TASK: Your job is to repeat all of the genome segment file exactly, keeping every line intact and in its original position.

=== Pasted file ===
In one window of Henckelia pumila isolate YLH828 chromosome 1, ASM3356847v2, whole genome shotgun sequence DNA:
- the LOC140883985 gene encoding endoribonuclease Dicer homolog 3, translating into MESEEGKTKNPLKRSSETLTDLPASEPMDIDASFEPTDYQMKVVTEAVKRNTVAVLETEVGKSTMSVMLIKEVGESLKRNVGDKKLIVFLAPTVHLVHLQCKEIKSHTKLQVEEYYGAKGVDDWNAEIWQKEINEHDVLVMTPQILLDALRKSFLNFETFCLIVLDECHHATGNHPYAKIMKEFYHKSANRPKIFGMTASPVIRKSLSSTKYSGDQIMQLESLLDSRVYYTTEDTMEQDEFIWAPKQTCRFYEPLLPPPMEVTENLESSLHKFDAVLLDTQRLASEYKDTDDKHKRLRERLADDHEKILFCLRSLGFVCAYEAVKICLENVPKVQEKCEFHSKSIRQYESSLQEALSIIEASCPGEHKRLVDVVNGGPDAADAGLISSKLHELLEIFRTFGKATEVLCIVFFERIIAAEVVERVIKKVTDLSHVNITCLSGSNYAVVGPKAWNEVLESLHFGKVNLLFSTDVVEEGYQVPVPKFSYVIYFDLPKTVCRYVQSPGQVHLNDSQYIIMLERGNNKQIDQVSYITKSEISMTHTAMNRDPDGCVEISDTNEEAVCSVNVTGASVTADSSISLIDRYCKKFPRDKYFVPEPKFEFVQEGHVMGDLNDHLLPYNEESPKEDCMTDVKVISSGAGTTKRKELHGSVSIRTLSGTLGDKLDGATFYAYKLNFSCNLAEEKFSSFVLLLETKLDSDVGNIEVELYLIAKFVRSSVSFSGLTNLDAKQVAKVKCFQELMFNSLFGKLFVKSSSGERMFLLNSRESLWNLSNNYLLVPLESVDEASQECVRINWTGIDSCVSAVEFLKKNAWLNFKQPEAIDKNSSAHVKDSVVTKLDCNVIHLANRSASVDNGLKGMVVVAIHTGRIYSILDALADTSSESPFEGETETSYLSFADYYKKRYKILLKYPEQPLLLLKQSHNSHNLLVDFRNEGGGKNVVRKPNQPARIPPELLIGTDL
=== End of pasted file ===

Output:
In one window of Henckelia pumila isolate YLH828 chromosome 1, ASM3356847v2, whole genome shotgun sequence DNA:
- the LOC140883985 gene encoding endoribonuclease Dicer homolog 3, translating into MESEEGKTKNPLKRSSETLTDLPASEPMDIDASFEPTDYQMKVVTEAVKRNTVAVLETEVGKSTMSVMLIKEVGESLKRNVGDKKLIVFLAPTVHLVHLQCKEIKSHTKLQVEEYYGAKGVDDWNAEIWQKEINEHDVLVMTPQILLDALRKSFLNFETFCLIVLDECHHATGNHPYAKIMKEFYHKSANRPKIFGMTASPVIRKSLSSTKYSGDQIMQLESLLDSRVYYTTEDTMEQDEFIWAPKQTCRFYEPLLPPPMEVTENLESSLHKFDAVLLDTQRLASEYKDTDDKHKRLRERLADDHEKILFCLRSLGFVCAYEAVKICLENVPKVQEKCEFHSKSIRQYESSLQEALSIIEASCPGEHKRLVDVVNGGPDAADAGLISSKLHELLEIFRTFGKATEVLCIVFFERIIAAEVVERVIKKVTDLSHVNITCLSGSNYAVVGPKAWNEVLESLHFGKVNLLFSTDVVEEGYQVPVPKFSYVIYFDLPKTVCRYVQSPGQVHLNDSQYIIMLERGNNKQIDQVSYITKSEISMTHTAMNRDPDGCVEISDTNEEAVCSVNVTGASVTADSSISLIDRYCKKFPRDKYFVPEPKFEFVQEGHVMGDLNDHLLPYNEESPKEDCMTDVKVISSGAGTTKRKELHGSVSIRTLSGTLGDKLDGATFYAYKLNFSCNLAEEKFSSFVLLLETKLDSDVGNIEVELYLIAKFVRSSVSFSGLTNLDAKQVAKVKCFQELMFNSLFGKLFVKSSSGERMFLLNSRESLWNLSNNYLLVPLESVDEASQECVRINWTGIDSCVSAVEFLKKNAWLNFKQPEAIDKNSSAHVKDSVVTKLDCNVIHLANRSASVDNGLKGMVVVAIHTGRIYSILDALADTSSESPFEGETETSYLSFADYYKKRYKILLKYPEQPLLLLKQSHNSHNLLVDFRNEGGGKNVVRKPNQPARIPPELLIGTDL